While these efforts are designed to connect children and their families to the congregation before the bar or bat mitzvah, the synagogue also has changed its post-b’nai mitzvah connections to the children.

 

Reworded interdating rules sow confusion, controversy

United Synagogue Youth convention may have eased standard … or not

What’s in a name — or a word?

As it turns out, quite a lot. Take the word “refrain,” for example.

At its annual international convention in Atlanta this week, some 750 members of United Synagogue Youth voted to change some of the wording in the organization’s standards for international and regional leaders.

Most of the changes are clear, easily understood, and warmly welcomed. For example, the group added provisions relating to bullying and lashon hara — gossiping. Leaders should have “zero tolerance” for such behavior, the standards say.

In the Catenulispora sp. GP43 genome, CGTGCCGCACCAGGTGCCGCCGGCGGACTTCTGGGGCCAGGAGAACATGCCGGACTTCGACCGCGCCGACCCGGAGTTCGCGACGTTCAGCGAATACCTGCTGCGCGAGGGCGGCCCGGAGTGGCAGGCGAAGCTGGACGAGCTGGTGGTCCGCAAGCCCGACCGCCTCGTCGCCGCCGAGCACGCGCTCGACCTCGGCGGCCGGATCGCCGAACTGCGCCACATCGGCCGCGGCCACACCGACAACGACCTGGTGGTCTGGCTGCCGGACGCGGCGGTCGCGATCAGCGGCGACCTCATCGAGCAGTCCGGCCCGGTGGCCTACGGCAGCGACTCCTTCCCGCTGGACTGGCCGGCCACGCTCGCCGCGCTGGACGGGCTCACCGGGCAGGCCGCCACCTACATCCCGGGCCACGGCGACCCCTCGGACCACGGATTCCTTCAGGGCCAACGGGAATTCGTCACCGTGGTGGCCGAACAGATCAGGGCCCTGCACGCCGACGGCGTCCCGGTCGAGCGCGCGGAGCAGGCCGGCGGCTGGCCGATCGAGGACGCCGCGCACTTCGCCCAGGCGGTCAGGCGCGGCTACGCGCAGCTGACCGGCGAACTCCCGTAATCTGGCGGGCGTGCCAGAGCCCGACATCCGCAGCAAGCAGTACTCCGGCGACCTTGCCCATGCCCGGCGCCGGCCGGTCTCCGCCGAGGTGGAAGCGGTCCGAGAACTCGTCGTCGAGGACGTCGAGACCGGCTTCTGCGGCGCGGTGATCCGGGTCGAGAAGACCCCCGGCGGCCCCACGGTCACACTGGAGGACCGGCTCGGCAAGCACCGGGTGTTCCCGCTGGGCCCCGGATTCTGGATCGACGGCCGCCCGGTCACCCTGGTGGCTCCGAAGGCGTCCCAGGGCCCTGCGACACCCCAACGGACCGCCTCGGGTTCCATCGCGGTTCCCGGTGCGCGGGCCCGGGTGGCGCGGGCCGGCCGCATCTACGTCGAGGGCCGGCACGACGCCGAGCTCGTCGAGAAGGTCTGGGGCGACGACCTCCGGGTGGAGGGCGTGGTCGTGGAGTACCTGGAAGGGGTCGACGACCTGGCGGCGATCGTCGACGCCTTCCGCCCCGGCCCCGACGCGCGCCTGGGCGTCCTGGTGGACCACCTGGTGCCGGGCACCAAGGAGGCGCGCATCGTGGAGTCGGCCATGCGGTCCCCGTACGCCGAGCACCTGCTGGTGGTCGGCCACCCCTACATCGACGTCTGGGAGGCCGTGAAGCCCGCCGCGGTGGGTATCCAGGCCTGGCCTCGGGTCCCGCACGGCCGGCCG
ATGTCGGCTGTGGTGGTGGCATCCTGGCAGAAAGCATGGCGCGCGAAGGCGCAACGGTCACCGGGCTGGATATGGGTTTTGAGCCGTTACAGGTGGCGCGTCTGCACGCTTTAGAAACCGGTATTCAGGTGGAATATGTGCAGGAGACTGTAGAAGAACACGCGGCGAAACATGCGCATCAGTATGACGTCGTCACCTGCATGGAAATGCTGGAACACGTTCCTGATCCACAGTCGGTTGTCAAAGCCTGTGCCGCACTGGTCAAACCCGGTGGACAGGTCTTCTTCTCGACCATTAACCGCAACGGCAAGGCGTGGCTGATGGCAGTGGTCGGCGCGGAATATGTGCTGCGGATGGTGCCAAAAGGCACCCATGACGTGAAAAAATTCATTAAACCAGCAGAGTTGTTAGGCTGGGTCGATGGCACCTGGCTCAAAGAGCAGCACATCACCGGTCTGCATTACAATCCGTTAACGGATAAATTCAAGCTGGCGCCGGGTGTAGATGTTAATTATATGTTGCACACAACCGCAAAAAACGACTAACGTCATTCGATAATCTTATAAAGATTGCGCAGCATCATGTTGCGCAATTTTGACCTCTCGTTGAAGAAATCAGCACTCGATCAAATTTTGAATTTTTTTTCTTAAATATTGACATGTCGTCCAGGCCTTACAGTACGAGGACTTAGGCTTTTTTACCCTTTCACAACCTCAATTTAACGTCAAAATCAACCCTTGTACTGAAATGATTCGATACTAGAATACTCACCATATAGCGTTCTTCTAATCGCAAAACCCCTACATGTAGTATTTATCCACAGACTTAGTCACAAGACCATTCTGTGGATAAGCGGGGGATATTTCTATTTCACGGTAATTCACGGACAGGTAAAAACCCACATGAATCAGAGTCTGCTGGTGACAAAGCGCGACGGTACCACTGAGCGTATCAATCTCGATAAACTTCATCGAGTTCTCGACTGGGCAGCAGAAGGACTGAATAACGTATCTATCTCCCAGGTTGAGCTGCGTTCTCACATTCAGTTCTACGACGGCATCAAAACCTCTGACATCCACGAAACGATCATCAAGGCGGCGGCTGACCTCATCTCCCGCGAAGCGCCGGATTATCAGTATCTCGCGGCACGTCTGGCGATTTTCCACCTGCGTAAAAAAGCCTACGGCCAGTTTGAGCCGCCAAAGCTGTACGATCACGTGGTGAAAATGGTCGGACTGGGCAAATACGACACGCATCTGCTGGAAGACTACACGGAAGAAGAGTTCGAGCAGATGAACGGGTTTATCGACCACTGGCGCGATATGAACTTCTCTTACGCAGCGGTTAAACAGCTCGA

French Jews face uncertain future

A look at some stories from a local leader

In the wake of the terror attacks at the Charlie Hebdo magazine office and the Hyper Cacher grocery store — a kosher market — I participated in a Jewish Agency mission to Paris.

Our delegation of Americans and Israelis arrived last week to show solidarity with the French Jewish community. We also sought to better understand the threat of heightened anti-Semitism in France (and, indirectly, elsewhere in Europe). We met with more than 40 French Jewish community leaders and activists, all of them open to sharing their concerns.

On January 7, Islamist terrorists murdered a dozen Charlie Hebdo staffers as retribution for the magazine’s cartoon depictions of the prophet Mohammed. Two days later, another terrorist held a bunch of Jewish grocery shoppers hostage, killing four, which French President Francois Hollande acknowledged as an “appalling anti-Semitic act.”